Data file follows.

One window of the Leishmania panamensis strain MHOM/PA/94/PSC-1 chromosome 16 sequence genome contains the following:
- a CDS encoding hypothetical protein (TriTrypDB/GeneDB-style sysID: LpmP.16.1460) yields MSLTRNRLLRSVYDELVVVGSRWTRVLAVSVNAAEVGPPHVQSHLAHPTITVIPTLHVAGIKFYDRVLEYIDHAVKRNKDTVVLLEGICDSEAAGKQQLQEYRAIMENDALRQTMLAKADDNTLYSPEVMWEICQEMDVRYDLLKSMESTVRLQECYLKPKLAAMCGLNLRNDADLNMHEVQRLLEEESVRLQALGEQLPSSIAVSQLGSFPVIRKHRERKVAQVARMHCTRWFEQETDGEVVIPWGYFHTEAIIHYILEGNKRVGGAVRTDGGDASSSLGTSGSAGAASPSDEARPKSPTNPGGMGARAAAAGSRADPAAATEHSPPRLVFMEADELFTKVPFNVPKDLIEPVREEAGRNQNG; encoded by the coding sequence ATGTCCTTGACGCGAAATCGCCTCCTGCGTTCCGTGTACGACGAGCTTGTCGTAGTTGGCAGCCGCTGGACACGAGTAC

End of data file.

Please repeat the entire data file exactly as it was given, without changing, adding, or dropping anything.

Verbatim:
One window of the Leishmania panamensis strain MHOM/PA/94/PSC-1 chromosome 16 sequence genome contains the following:
- a CDS encoding hypothetical protein (TriTrypDB/GeneDB-style sysID: LpmP.16.1460) yields MSLTRNRLLRSVYDELVVVGSRWTRVLAVSVNAAEVGPPHVQSHLAHPTITVIPTLHVAGIKFYDRVLEYIDHAVKRNKDTVVLLEGICDSEAAGKQQLQEYRAIMENDALRQTMLAKADDNTLYSPEVMWEICQEMDVRYDLLKSMESTVRLQECYLKPKLAAMCGLNLRNDADLNMHEVQRLLEEESVRLQALGEQLPSSIAVSQLGSFPVIRKHRERKVAQVARMHCTRWFEQETDGEVVIPWGYFHTEAIIHYILEGNKRVGGAVRTDGGDASSSLGTSGSAGAASPSDEARPKSPTNPGGMGARAAAAGSRADPAAATEHSPPRLVFMEADELFTKVPFNVPKDLIEPVREEAGRNQNG; encoded by the coding sequence ATGTCCTTGACGCGAAATCGCCTCCTGCGTTCCGTGTACGACGAGCTTGTCGTAGTTGGCAGCCGCTGGACACGAGTAC